Crossing the line? Influencers on the spot over medical marketing

Crossing the line? Influencers on the spot over medical marketing

People buy from people, not from businesses, so the marketing concept goes.

Many business people attest to the fact that some of their best deals come from referrals as buyers rely on the trust factor, believing that if someone they know has used a product or service, then it must be good.

This is the platform on which influencers - the new marketing tool used by companies - ride on when pushing products and services.

Influencers leverage on their following to attract clients who want their products and services to reach different markets. It is assumed that people who follow these influencers trust them and what they say, therefore, if they advise their followers to buy a certain product, it must be good.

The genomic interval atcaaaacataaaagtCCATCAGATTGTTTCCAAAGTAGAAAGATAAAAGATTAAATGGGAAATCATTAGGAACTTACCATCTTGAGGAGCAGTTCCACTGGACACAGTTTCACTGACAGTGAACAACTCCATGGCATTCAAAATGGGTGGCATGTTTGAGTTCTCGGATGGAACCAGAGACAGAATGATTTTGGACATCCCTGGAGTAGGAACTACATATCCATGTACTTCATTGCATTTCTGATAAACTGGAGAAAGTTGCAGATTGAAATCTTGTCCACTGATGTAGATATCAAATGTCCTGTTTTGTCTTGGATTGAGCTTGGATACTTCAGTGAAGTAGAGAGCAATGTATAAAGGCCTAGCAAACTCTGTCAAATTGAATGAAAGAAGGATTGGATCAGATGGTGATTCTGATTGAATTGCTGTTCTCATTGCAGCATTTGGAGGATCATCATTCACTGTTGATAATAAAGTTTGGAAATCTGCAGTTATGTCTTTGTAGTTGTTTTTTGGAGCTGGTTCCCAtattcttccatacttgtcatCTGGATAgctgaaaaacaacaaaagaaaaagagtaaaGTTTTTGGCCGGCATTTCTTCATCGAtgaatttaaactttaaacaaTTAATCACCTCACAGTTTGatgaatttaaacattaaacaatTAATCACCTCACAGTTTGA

Among companies who target influencers to market their products include beauty firms, baby product manufacturers, phone manufacturers, apparel firms, among others.

Kenyan influencers who have revealed the amount of money they make from their work say they can make between tens of thousands to hundreds of thousands of shillings for each social media post they make marketing products and services.

Some say they make millions in lumpsum payments for gigs they get to promote company products on their social media platforms.

The rate cards of top-tier social media influencers would make some top-earning individuals in white collar jobs green with envy.

The problem with influencer marketing is that many influencers’ goal is purely monetary, meaning their search for money, and sometimes the highest bidder, is the primary goal and not the legitimacy or quality of a product.

Herein comes the ethics question.

What is the line that should not be crossed when doing social media influencing?

The rising use of influencers to market medical products and services has become and issue of contention.

According to Simon Kiraithe, the Deputy Director of Communications at the Kenya Medical Practitioners and Dentists Council, the use of social media influencers to advertise medical services is not in line with the Kenya Medical Practitioners and Dentists (practitioners and Health Facilities) (Advertising) Rules 2016.